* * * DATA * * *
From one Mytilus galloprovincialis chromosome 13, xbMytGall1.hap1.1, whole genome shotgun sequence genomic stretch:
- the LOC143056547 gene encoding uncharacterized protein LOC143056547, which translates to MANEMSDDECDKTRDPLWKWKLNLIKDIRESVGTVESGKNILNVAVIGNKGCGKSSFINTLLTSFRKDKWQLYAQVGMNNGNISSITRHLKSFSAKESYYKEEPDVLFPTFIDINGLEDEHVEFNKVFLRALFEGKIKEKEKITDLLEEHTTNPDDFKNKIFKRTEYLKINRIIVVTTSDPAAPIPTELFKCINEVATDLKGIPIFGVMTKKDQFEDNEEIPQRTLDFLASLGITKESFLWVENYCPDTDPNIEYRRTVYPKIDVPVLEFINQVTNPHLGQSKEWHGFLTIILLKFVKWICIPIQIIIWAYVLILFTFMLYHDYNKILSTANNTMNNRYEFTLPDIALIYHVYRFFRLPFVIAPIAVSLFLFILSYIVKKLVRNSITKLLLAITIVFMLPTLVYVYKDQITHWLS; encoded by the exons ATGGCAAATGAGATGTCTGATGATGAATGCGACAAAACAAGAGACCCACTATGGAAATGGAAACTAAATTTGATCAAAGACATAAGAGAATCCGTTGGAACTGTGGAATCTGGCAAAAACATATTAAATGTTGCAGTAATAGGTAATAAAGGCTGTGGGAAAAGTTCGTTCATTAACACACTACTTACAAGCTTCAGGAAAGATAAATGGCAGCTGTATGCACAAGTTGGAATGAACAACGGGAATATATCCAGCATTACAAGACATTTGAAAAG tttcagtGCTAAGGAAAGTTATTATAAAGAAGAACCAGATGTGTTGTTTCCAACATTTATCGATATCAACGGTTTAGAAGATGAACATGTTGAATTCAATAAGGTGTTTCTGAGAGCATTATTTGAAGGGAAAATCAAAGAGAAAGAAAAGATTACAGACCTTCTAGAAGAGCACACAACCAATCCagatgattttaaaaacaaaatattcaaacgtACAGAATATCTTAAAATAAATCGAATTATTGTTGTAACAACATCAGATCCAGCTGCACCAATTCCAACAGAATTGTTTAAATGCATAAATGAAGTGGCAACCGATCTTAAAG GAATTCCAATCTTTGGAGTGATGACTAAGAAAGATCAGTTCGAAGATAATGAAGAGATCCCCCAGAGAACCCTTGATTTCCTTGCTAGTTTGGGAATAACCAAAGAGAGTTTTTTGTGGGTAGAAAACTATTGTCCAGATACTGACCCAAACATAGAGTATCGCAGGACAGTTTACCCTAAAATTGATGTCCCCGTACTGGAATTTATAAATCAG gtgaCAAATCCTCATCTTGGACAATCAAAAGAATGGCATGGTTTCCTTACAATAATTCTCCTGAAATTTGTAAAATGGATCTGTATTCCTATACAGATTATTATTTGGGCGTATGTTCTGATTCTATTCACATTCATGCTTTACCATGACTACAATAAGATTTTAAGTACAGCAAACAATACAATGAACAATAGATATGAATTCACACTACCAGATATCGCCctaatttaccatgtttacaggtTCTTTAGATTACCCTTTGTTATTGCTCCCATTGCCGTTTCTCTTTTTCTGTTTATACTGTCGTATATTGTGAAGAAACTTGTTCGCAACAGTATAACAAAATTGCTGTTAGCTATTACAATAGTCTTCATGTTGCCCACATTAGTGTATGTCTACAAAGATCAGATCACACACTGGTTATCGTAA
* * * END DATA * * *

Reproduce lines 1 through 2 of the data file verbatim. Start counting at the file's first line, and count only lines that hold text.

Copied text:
From one Mytilus galloprovincialis chromosome 13, xbMytGall1.hap1.1, whole genome shotgun sequence genomic stretch:
- the LOC143056547 gene encoding uncharacterized protein LOC143056547, which translates to MANEMSDDECDKTRDPLWKWKLNLIKDIRESVGTVESGKNILNVAVIGNKGCGKSSFINTLLTSFRKDKWQLYAQVGMNNGNISSITRHLKSFSAKESYYKEEPDVLFPTFIDINGLEDEHVEFNKVFLRALFEGKIKEKEKITDLLEEHTTNPDDFKNKIFKRTEYLKINRIIVVTTSDPAAPIPTELFKCINEVATDLKGIPIFGVMTKKDQFEDNEEIPQRTLDFLASLGITKESFLWVENYCPDTDPNIEYRRTVYPKIDVPVLEFINQVTNPHLGQSKEWHGFLTIILLKFVKWICIPIQIIIWAYVLILFTFMLYHDYNKILSTANNTMNNRYEFTLPDIALIYHVYRFFRLPFVIAPIAVSLFLFILSYIVKKLVRNSITKLLLAITIVFMLPTLVYVYKDQITHWLS; encoded by the exons ATGGCAAATGAGATGTCTGATGATGAATGCGACAAAACAAGAGACCCACTATGGAAATGGAAACTAAATTTGATCAAAGACATAAGAGAATCCGTTGGAACTGTGGAATCTGGCAAAAACATATTAAATGTTGCAGTAATAGGTAATAAAGGCTGTGGGAAAAGTTCGTTCATTAACACACTACTTACAAGCTTCAGGAAAGATAAATGGCAGCTGTATGCACAAGTTGGAATGAACAACGGGAATATATCCAGCATTACAAGACATTTGAAAAG tttcagtGCTAAGGAAAGTTATTATAAAGAAGAACCAGATGTGTTGTTTCCAACATTTATCGATATCAACGGTTTAGAAGATGAACATGTTGAATTCAATAAGGTGTTTCTGAGAGCATTATTTGAAGGGAAAATCAAAGAGAAAGAAAAGATTACAGACCTTCTAGAAGAGCACACAACCAATCCagatgattttaaaaacaaaatattcaaacgtACAGAATATCTTAAAATAAATCGAATTATTGTTGTAACAACATCAGATCCAGCTGCACCAATTCCAACAGAATTGTTTAAATGCATAAATGAAGTGGCAACCGATCTTAAAG GAATTCCAATCTTTGGAGTGATGACTAAGAAAGATCAGTTCGAAGATAATGAAGAGATCCCCCAGAGAACCCTTGATTTCCTTGCTAGTTTGGGAATAACCAAAGAGAGTTTTTTGTGGGTAGAAAACTATTGTCCAGATACTGACCCAAACATAGAGTATCGCAGGACAGTTTACCCTAAAATTGATGTCCCCGTACTGGAATTTATAAATCAG gtgaCAAATCCTCATCTTGGACAATCAAAAGAATGGCATGGTTTCCTTACAATAATTCTCCTGAAATTTGTAAAATGGATCTGTATTCCTATACAGATTATTATTTGGGCGTATGTTCTGATTCTATTCACATTCATGCTTTACCATGACTACAATAAGATTTTAAGTACAGCAAACAATACAATGAACAATAGATATGAATTCACACTACCAGATATCGCCctaatttaccatgtttacaggtTCTTTAGATTACCCTTTGTTATTGCTCCCATTGCCGTTTCTCTTTTTCTGTTTATACTGTCGTATATTGTGAAGAAACTTGTTCGCAACAGTATAACAAAATTGCTGTTAGCTATTACAATAGTCTTCATGTTGCCCACATTAGTGTATGTCTACAAAGATCAGATCACACACTGGTTATCGTAA